And as written on the scalability page:
Instead of storing and/or replicating data across nodes, Socket.IO is now only concerned with passing events around.
So each process is only concerned with his very own connections

Owner

Unitech commented Aug 20, 2014

If I understood well, the redis stuff is about passing events between processes (http://socket.io/docs/using-multiple-nodes/#passing-events-between-nodes)

And as written on the scalability page:
Instead of storing and/or replicating data across nodes, Socket.IO is now only concerned with passing events around.
So each process is only concerned with his very own connections

@DPerkunas

This comment has been minimized.

Show comment
Hide comment
@DPerkunas

DPerkunas Aug 21, 2014

So we'll leave it at, Socket.IO is the issue, pm2 is fine and nothing we could do about it. Sticky-Session throws a random error after using it for ever so long according to some posts. This is something to be discussed with Socket.IO. Thanks guys.

So we'll leave it at, Socket.IO is the issue, pm2 is fine and nothing we could do about it. Sticky-Session throws a random error after using it for ever so long according to some posts. This is something to be discussed with Socket.IO. Thanks guys.

@soyuka

This comment has been minimized.

Show comment
Hide comment
@soyuka

soyuka Aug 28, 2014

Collaborator

Please try to link socket.io issues to this thread so that we might follow them.

Closing this as a non-pm2 issue, feel free to comment or discuss here.

Collaborator

soyuka commented Aug 28, 2014

Please try to link socket.io issues to this thread so that we might follow them.

Closing this as a non-pm2 issue, feel free to comment or discuss here.

@soyuka soyuka closed this Aug 28, 2014

@handleror

This comment has been minimized.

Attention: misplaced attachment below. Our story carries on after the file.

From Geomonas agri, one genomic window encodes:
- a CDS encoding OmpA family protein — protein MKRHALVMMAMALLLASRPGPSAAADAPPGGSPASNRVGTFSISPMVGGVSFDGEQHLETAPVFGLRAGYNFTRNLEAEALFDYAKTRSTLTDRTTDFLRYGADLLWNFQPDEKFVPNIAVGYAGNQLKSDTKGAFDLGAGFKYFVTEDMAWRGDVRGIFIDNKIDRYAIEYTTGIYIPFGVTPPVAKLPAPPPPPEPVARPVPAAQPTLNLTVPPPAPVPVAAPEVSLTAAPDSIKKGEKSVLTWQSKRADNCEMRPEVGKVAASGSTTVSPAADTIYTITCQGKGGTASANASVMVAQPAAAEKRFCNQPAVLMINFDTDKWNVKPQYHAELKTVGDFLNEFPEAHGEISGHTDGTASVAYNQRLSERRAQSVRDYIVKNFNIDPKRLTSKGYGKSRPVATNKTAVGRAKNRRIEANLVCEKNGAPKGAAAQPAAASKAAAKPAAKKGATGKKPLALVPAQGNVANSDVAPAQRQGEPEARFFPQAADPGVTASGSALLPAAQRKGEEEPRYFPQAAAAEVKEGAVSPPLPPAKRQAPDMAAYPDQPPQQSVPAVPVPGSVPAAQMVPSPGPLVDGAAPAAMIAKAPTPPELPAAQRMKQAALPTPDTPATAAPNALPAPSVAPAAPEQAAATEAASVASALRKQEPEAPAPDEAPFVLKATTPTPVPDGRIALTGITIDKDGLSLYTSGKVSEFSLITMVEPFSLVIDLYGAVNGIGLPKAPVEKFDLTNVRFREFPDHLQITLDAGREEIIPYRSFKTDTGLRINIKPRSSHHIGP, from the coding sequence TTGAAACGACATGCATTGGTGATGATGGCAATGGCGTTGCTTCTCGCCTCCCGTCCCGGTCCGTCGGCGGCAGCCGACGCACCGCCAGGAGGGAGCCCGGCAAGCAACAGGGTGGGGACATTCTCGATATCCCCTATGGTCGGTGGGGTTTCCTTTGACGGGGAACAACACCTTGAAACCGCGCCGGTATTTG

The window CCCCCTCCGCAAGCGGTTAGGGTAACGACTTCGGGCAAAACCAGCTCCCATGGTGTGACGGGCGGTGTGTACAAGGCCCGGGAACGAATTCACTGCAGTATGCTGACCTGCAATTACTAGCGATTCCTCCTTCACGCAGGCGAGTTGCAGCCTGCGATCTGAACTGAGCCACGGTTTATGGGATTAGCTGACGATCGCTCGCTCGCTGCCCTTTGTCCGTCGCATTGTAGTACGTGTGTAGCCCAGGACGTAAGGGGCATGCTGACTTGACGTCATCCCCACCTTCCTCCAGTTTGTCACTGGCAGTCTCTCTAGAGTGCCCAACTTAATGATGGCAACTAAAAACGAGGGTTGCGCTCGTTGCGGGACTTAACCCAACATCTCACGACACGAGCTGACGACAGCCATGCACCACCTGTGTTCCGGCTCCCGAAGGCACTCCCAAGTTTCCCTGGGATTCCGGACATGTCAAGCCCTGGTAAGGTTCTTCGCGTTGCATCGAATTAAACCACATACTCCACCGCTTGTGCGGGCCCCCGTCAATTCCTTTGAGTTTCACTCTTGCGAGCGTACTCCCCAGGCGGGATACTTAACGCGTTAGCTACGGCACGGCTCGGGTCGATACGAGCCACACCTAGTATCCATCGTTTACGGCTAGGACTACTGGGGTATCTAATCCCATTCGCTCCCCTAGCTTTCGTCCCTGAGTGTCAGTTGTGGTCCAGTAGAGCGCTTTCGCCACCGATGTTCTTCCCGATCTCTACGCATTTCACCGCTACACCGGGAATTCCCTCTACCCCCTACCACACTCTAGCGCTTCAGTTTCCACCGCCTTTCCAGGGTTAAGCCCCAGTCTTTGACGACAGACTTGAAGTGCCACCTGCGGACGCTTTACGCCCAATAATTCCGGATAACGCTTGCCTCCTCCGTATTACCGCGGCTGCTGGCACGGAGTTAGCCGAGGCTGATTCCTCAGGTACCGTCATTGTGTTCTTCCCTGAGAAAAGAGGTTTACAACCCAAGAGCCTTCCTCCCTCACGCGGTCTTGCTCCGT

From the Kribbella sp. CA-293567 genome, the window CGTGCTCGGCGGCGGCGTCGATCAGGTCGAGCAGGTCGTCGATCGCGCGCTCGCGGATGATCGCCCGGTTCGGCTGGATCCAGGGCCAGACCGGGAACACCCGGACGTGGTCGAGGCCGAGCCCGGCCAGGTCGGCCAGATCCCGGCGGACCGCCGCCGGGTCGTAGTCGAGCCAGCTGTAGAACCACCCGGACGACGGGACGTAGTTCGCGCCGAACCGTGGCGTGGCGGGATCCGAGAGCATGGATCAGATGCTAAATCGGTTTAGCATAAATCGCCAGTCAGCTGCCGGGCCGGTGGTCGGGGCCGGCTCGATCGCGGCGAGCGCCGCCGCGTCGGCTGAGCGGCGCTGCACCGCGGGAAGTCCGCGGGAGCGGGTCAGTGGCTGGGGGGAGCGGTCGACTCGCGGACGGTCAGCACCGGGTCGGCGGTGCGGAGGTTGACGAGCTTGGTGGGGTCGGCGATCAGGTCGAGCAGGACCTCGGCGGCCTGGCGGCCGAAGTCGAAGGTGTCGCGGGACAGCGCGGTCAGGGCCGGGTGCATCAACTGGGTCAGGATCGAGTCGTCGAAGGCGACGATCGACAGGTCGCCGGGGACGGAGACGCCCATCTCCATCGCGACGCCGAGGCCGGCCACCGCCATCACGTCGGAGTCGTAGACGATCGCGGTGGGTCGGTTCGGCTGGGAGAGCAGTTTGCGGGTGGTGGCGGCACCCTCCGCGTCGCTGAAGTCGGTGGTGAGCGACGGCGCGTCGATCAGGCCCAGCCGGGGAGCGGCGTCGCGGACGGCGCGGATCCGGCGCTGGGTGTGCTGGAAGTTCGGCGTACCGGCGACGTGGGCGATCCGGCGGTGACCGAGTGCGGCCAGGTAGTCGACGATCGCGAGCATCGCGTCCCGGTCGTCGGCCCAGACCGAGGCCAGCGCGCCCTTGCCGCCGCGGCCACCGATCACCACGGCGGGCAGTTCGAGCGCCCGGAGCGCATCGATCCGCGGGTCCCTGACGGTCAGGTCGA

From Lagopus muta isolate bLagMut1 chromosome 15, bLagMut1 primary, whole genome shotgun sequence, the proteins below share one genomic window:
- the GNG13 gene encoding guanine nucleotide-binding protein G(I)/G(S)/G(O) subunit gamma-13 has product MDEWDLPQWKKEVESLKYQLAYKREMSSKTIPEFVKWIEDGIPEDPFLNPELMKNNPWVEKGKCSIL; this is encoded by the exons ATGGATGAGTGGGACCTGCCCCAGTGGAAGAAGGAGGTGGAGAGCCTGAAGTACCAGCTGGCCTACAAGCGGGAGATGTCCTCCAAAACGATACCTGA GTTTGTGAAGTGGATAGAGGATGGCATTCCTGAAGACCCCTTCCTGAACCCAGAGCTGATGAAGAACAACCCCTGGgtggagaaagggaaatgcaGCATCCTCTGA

Show comment
Hide comment
@handleror

handleror Jan 7, 2015

I got same issue! If I did try to run single instance it worked fine, but got a problem for multiple instances.

I got same issue! If I did try to run single instance it worked fine, but got a problem for multiple instances.

@deathlord87

This comment has been minimized.

Show comment
Hide comment
@deathlord87

deathlord87 May 4, 2015

set the protocol to ws from client side while connecting

Client Side - somewhere in js

io.connect({transports: ['websocket']})

Server side - doing this is solving the problem

io.adapter(redis({ host:SETTINGS.redis.host, port: SETTINGS.redis.port }));

Note

It will be a problem with supporting IE and other old browsers as they don't support native websockets, if the application browser compatibility is not an issue this seems a solution.

set the protocol to ws from client side while connecting

Client Side - somewhere in js

io.connect({transports: ['websocket']})

Server side - doing this is solving the problem

io.adapter(redis({ host:SETTINGS.redis.host, port: SETTINGS.redis.port }));

Note

It will be a problem with supporting IE and other old browsers as they don't support native websockets, if the application browser compatibility is not an issue this seems a solution.

@id id referenced this issue in pepyatka/pepyatka-server May 4, 2015

Closed

Multiprocessing and Node cluster #42

@lucaswxp

This comment has been minimized.

Show comment
Hide comment
@lucaswxp

lucaswxp May 22, 2015

@deathlord87 answer helped, but I still get, occasionally, "failed: Error during WebSocket handshake: Unexpected response code: 502". Anyone knows how to fix it?

@deathlord87 answer helped, but I still get, occasionally, "failed: Error during WebSocket handshake: Unexpected response code: 502". Anyone knows how to fix it?

@deathlord87

This comment has been minimized.

Show comment
Hide comment
@deathlord87

deathlord87 Jul 6, 2015

the 502 error comes when there's a requirement of the client when set to server to handle xhr-long polling or other protocols other than websockets or if the websocket protocol is not supported.

the 502 error comes when there's a requirement of the client when set to server to handle xhr-long polling or other protocols other than websockets or if the websocket protocol is not supported.

@fiora

This comment has been minimized.

Show comment
Hide comment
@fiora

fiora Aug 4, 2015

Hi, with a cluster requests may arrive to different workers, which will break handshake protocol. Can pm2 use the same way as indutny/sticky-session to passing request to child process?

fiora commented Aug 4, 2015

Hi, with a cluster requests may arrive to different workers, which will break handshake protocol. Can pm2 use the same way as indutny/sticky-session to passing request to child process?